America’s colleges, in particular its public two- and four-year institutions, are being asked to educate a far more varied group of college goers. Students come to college with widely divergent experiences in secondary schools and are more mobile, older, and more likely to combine work and school than ever before, thus reshaping the demand for postsecondary education with a drive for more customized experiences. With funding decreases and regulations and systems designed to meet a different era’s student needs, postsecondary institutions are not now student ready. As suppliers, postsecondary institutions are not fully ready to deliver quality, flexible education that leads to college and career success.
Lastly, while 40 years and billions of dollars of federal investment in making college more affordable via federal student financial assistance has helped millions of Americans, in particular 18- to 21-year-olds, gain access to college, federal policy has yet to focus sufficient attention on whether those with access actually complete their degrees.
To regain America’s global leadership in postsecondary education, especially among young adults age 25 to 34, the Center for American Progress recommends that federal policy be enhanced with a stronger focus on postsecondary completion and student and college readiness.
* College-ready students are prepared learners and empowered customers with reliable information and support in high school and college and flexible financial assistance, able to design a college experience leading to degree completion and successful education-career transitions.
* Student-ready colleges are those with faculty ready to teach a diverse group of young adults, measure learning outcomes to improve performance, and adapt practices and organizational structures to ensure that all students succeed.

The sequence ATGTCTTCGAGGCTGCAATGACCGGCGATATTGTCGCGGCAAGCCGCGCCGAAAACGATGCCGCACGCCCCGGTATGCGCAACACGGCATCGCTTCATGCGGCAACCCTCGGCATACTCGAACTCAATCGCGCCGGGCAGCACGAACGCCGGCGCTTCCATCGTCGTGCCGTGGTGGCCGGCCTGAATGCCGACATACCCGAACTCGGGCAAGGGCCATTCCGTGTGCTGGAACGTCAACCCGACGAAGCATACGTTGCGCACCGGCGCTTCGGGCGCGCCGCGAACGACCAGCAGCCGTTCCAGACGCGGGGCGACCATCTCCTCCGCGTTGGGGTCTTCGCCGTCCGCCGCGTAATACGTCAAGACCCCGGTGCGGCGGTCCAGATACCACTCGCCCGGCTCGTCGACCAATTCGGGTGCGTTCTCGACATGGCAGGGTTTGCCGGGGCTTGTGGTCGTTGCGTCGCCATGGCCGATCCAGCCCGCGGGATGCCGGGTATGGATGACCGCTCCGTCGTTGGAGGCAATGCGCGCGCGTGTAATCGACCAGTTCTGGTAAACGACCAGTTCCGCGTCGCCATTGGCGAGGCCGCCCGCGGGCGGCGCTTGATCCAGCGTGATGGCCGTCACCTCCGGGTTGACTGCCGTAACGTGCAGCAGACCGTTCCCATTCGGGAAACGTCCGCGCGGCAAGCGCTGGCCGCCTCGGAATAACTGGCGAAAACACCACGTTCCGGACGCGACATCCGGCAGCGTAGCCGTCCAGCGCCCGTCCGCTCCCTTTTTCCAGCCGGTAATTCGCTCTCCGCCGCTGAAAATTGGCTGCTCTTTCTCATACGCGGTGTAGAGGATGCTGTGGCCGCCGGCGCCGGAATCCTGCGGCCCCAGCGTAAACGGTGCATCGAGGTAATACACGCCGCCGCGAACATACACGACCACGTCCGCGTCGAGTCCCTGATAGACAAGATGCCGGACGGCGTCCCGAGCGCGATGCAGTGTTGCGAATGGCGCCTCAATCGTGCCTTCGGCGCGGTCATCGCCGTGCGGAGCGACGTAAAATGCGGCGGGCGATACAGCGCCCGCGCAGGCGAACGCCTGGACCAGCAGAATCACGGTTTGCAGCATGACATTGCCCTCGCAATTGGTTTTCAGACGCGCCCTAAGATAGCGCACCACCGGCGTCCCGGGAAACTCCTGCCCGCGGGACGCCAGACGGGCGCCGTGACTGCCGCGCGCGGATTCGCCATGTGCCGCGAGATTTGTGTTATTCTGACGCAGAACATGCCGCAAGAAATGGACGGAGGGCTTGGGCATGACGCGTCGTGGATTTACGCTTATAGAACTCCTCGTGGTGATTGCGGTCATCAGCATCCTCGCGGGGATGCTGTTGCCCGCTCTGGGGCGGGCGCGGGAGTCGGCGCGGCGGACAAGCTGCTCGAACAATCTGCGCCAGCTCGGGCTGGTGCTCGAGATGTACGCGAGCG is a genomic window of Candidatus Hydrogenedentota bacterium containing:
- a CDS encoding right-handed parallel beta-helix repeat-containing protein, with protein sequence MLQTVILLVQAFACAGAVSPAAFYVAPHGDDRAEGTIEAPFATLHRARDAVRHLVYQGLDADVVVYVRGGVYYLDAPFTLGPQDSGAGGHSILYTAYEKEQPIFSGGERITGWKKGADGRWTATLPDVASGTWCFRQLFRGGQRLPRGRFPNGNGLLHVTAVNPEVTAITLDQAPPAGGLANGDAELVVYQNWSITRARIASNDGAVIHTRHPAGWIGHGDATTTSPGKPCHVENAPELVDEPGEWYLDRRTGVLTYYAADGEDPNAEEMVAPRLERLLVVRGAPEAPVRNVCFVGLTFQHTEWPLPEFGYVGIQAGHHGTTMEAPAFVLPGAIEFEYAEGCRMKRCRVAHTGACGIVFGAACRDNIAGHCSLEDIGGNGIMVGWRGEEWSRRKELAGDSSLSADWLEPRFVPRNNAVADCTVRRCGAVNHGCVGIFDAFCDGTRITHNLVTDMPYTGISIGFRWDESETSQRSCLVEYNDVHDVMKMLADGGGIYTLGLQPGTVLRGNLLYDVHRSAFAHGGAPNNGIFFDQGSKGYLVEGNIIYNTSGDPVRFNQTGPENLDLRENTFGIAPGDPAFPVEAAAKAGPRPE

To improve student and college readiness and degree completion, federal leaders must first set a bold goal of increasing the number of young adults with a postsecondary credential to 50 percent in 20 years. Roughly, this means producing 220,000 more degrees than we currently do each year.
This ambitious goal will require us to rethink our business models for postsecondary, secondary, and adult education as well as workforce development. Broadening the pathways students use to get a degree and managing these systems and providers as a network, rather than a pipeline, are the keys to success.
This will require engaging leaders in at the federal, state, and local levels; businesses; unions; two-year and four-year institutions; and community-based organizations across jurisdictions with a focus on creating public value in the form of enhanced human capital.
We can achieve this goal by focusing on the following six readiness strategies:
College-ready student strategies
1. Invest in preparation for college in high school and beyond.
2. Provide more flexible and transparent financial assistance through the federal student aid system.
3. Help develop better and more widely available information about college quality.
Student-ready college strategies
1. Build capacity to help institutions change practices and develop new approaches to improving student success in college.
2. Create more seamless alignment across secondary and postsecondary education and with other systems.
3. Enhance accountability by measuring learning and success in schools and colleges.